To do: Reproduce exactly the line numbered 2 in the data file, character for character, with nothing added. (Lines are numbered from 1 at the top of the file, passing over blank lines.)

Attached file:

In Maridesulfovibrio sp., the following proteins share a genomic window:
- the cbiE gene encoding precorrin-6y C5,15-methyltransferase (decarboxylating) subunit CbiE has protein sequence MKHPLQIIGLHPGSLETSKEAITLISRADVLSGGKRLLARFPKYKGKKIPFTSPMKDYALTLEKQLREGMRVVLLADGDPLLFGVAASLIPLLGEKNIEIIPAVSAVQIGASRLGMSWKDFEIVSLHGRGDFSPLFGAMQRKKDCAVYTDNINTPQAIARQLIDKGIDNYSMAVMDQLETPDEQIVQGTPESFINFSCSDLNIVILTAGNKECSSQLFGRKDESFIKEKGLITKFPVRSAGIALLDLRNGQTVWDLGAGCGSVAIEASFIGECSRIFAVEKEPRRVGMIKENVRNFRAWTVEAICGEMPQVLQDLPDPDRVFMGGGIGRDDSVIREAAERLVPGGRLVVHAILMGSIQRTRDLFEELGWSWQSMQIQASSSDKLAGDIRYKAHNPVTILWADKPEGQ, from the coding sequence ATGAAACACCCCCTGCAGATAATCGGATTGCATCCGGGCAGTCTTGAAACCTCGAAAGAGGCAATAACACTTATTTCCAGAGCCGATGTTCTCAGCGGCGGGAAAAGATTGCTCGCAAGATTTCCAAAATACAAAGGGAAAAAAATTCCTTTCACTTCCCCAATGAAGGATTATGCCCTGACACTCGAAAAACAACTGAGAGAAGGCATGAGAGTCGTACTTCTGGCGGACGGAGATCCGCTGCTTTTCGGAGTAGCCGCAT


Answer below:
- the cbiE gene encoding precorrin-6y C5,15-methyltransferase (decarboxylating) subunit CbiE has protein sequence MKHPLQIIGLHPGSLETSKEAITLISRADVLSGGKRLLARFPKYKGKKIPFTSPMKDYALTLEKQLREGMRVVLLADGDPLLFGVAASLIPLLGEKNIEIIPAVSAVQIGASRLGMSWKDFEIVSLHGRGDFSPLFGAMQRKKDCAVYTDNINTPQAIARQLIDKGIDNYSMAVMDQLETPDEQIVQGTPESFINFSCSDLNIVILTAGNKECSSQLFGRKDESFIKEKGLITKFPVRSAGIALLDLRNGQTVWDLGAGCGSVAIEASFIGECSRIFAVEKEPRRVGMIKENVRNFRAWTVEAICGEMPQVLQDLPDPDRVFMGGGIGRDDSVIREAAERLVPGGRLVVHAILMGSIQRTRDLFEELGWSWQSMQIQASSSDKLAGDIRYKAHNPVTILWADKPEGQ, from the coding sequence ATGAAACACCCCCTGCAGATAATCGGATTGCATCCGGGCAGTCTTGAAACCTCGAAAGAGGCAATAACACTTATTTCCAGAGCCGATGTTCTCAGCGGCGGGAAAAGATTGCTCGCAAGATTTCCAAAATACAAAGGGAAAAAAATTCCTTTCACTTCCCCAATGAAGGATTATGCCCTGACACTCGAAAAACAACTGAGAGAAGGCATGAGAGTCGTACTTCTGGCGGACGGAGATCCGCTGCTTTTCGGAGTAGCCGCAT